Oct 28 (Reuters) - The following are top stories from selected Canadian newspapers. Reuters has not verified these stories and does not vouch for their accuracy.
-- Before finally bringing forward legislation to rebalance the House of Commons, Stephen Harper had to overcome some pretty strong opposition from an unusual source: his own MPs.
The Fair Representation Act, unveiled on Thursday, seeks to redress the serious under-representation in the House of Commons of fast-growing urban ridings in Ontario, British Columbia and Alberta.
-- If Prime Minister Stephen Harper wants to abolish the long-gun registry, the data should be preserved and transferred to Quebec to allow the province to build its own system, Premier Jean Charest says.
"The registry exists. It is there - and those who work with the police tell us that the registry is useful," Mr. Charest said in the National Assembly. "It is only common sense that the data be preserved and that [Ottawa] work with us to transfer the data."
Reports in Business Section:
-- Europe's leaders staved off a full-blown financial crisis, but are still in pursuit of a lasting solution. Investors cheered the plan to infuse ?1 trillion of financial firepower into the ailing euro zone and erase much of Greece's crushing debt load, sending markets soaring.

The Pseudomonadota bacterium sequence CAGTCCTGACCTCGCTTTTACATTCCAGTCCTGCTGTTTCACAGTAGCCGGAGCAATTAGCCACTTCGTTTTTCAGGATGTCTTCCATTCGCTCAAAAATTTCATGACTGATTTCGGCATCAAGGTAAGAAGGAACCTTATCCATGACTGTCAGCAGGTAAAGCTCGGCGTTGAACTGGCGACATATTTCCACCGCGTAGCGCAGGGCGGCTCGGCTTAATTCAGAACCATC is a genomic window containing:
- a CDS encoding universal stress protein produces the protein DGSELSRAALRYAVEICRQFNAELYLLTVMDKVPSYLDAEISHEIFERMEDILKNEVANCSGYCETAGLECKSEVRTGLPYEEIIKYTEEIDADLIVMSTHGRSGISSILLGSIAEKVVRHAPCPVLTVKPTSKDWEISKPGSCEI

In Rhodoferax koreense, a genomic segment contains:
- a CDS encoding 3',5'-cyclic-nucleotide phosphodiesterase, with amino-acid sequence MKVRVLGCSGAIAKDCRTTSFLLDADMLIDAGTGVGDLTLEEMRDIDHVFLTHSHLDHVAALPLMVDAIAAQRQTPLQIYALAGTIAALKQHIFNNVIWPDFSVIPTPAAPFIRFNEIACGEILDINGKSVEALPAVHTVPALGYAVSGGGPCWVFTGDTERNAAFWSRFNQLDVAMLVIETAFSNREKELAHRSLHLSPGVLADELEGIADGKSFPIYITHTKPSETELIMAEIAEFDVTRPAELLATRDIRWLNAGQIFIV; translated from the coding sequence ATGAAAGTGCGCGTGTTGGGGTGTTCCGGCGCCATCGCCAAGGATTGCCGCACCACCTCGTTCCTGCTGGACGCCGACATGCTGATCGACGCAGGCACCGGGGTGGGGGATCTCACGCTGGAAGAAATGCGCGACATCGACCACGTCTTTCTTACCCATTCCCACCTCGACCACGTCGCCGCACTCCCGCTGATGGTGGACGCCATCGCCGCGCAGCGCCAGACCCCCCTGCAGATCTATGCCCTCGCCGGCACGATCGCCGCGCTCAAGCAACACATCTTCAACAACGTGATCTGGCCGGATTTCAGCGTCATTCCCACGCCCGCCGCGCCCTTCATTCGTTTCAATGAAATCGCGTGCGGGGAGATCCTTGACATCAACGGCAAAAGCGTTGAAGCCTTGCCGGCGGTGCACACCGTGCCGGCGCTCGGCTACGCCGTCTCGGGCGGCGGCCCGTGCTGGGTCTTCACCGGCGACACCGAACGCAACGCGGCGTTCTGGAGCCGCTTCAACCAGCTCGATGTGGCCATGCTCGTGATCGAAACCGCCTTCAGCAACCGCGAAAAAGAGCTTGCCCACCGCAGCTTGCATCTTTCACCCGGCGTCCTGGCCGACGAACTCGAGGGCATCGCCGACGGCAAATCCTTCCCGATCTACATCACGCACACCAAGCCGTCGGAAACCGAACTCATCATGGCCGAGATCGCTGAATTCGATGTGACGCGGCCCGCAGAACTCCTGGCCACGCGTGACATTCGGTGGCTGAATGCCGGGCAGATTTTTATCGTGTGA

-- Hewlett-Packard Co is retaining its personal computer unit following an extensive review that showed that a separation would have cost at least $1.5-billion in one-time expenses.
The retention of the PC business marks the latest flip-flop in strategy as the company had said earlier that its preferred option was to spin off the business.
-- Doctors should abandon the "dangerously misleading" policy of having to declare donors dead before their organs can be extracted for transplant, and adopt a more honest policy that acknowledges some patients may still be technically alive, Canadian and Spanish experts suggest in a provocative new commentary.
They advocate replacing the current "dead-donor rule" with a policy that educates the public about the true nature of the patients used in transplant, obtains informed consent - and ensures the donor does not suffer during the organ harvesting.
Financial Post section:
-- Ottawa-based patent licensing company Mosaid Technologies said late Thursday that it agreed to be bought by U.S.-based private equity firm Sterling Partners for $590 million, which trumped a hostile bid from rival Wi-Lan Inc for $532-million.
The all-cash offer of $46 per share came more than two months after Mosaid rejected an unsolicited $38 a share bid from Wi-Lan, and embarked on a search for a higher bid.
-- Coca-Cola Ltd has a history of using fluffy white polar bears in its ads, but this year the soft drink giant will use its marketing to highlight efforts to protect the iconic animal's habitat.
Coca-Cola Canada is changing the colour of its can to white from red over the holidays to honour the animal as part of its new "Arctic Home" campaign, aimed at raising awareness and funds to support World Wildlife Fund's campaign to help the animal.